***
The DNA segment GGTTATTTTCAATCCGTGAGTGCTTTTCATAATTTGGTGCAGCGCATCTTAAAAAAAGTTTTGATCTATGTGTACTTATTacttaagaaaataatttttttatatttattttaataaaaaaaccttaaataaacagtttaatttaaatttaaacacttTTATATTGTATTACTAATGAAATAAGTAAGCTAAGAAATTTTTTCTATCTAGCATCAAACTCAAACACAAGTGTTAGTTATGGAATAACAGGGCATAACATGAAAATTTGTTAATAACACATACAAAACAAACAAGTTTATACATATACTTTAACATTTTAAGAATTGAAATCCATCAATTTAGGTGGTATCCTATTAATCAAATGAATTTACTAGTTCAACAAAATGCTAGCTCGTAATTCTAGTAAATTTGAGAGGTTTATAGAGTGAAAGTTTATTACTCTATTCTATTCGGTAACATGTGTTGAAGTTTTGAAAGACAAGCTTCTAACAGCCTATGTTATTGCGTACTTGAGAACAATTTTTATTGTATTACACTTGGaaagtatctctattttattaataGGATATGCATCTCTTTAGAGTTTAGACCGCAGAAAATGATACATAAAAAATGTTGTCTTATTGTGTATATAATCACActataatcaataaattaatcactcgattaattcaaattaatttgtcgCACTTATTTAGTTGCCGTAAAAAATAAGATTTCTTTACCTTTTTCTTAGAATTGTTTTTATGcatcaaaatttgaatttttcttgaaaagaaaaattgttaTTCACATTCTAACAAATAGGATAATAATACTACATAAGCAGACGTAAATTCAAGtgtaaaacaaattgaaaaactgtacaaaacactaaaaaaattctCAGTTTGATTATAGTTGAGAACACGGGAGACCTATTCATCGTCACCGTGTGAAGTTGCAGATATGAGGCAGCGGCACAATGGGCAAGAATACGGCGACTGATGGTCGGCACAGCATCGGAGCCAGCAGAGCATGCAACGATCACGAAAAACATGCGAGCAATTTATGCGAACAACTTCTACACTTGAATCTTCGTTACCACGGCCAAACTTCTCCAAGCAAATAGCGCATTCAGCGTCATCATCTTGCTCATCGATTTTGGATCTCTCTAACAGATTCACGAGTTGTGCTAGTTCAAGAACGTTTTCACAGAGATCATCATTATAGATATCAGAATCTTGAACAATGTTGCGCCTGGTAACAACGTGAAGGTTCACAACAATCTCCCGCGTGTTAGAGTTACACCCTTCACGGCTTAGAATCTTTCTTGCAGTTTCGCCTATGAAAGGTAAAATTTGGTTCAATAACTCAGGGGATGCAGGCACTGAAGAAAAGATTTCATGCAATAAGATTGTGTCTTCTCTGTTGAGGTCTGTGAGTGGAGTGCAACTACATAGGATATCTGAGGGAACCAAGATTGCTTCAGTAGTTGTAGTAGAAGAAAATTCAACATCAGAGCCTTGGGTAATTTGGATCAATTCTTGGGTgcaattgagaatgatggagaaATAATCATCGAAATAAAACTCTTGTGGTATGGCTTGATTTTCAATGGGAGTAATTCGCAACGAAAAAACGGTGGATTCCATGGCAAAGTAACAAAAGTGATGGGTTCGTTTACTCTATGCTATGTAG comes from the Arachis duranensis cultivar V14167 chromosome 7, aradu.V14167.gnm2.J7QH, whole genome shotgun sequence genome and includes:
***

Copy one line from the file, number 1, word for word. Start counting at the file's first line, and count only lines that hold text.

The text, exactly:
The DNA segment GGTTATTTTCAATCCGTGAGTGCTTTTCATAATTTGGTGCAGCGCATCTTAAAAAAAGTTTTGATCTATGTGTACTTATTacttaagaaaataatttttttatatttattttaataaaaaaaccttaaataaacagtttaatttaaatttaaacacttTTATATTGTATTACTAATGAAATAAGTAAGCTAAGAAATTTTTTCTATCTAGCATCAAACTCAAACACAAGTGTTAGTTATGGAATAACAGGGCATAACATGAAAATTTGTTAATAACACATACAAAACAAACAAGTTTATACATATACTTTAACATTTTAAGAATTGAAATCCATCAATTTAGGTGGTATCCTATTAATCAAATGAATTTACTAGTTCAACAAAATGCTAGCTCGTAATTCTAGTAAATTTGAGAGGTTTATAGAGTGAAAGTTTATTACTCTATTCTATTCGGTAACATGTGTTGAAGTTTTGAAAGACAAGCTTCTAACAGCCTATGTTATTGCGTACTTGAGAACAATTTTTATTGTATTACACTTGGaaagtatctctattttattaataGGATATGCATCTCTTTAGAGTTTAGACCGCAGAAAATGATACATAAAAAATGTTGTCTTATTGTGTATATAATCACActataatcaataaattaatcactcgattaattcaaattaatttgtcgCACTTATTTAGTTGCCGTAAAAAATAAGATTTCTTTACCTTTTTCTTAGAATTGTTTTTATGcatcaaaatttgaatttttcttgaaaagaaaaattgttaTTCACATTCTAACAAATAGGATAATAATACTACATAAGCAGACGTAAATTCAAGtgtaaaacaaattgaaaaactgtacaaaacactaaaaaaattctCAGTTTGATTATAGTTGAGAACACGGGAGACCTATTCATCGTCACCGTGTGAAGTTGCAGATATGAGGCAGCGGCACAATGGGCAAGAATACGGCGACTGATGGTCGGCACAGCATCGGAGCCAGCAGAGCATGCAACGATCACGAAAAACATGCGAGCAATTTATGCGAACAACTTCTACACTTGAATCTTCGTTACCACGGCCAAACTTCTCCAAGCAAATAGCGCATTCAGCGTCATCATCTTGCTCATCGATTTTGGATCTCTCTAACAGATTCACGAGTTGTGCTAGTTCAAGAACGTTTTCACAGAGATCATCATTATAGATATCAGAATCTTGAACAATGTTGCGCCTGGTAACAACGTGAAGGTTCACAACAATCTCCCGCGTGTTAGAGTTACACCCTTCACGGCTTAGAATCTTTCTTGCAGTTTCGCCTATGAAAGGTAAAATTTGGTTCAATAACTCAGGGGATGCAGGCACTGAAGAAAAGATTTCATGCAATAAGATTGTGTCTTCTCTGTTGAGGTCTGTGAGTGGAGTGCAACTACATAGGATATCTGAGGGAACCAAGATTGCTTCAGTAGTTGTAGTAGAAGAAAATTCAACATCAGAGCCTTGGGTAATTTGGATCAATTCTTGGGTgcaattgagaatgatggagaaATAATCATCGAAATAAAACTCTTGTGGTATGGCTTGATTTTCAATGGGAGTAATTCGCAACGAAAAAACGGTGGATTCCATGGCAAAGTAACAAAAGTGATGGGTTCGTTTACTCTATGCTATGTAG comes from the Arachis duranensis cultivar V14167 chromosome 7, aradu.V14167.gnm2.J7QH, whole genome shotgun sequence genome and includes: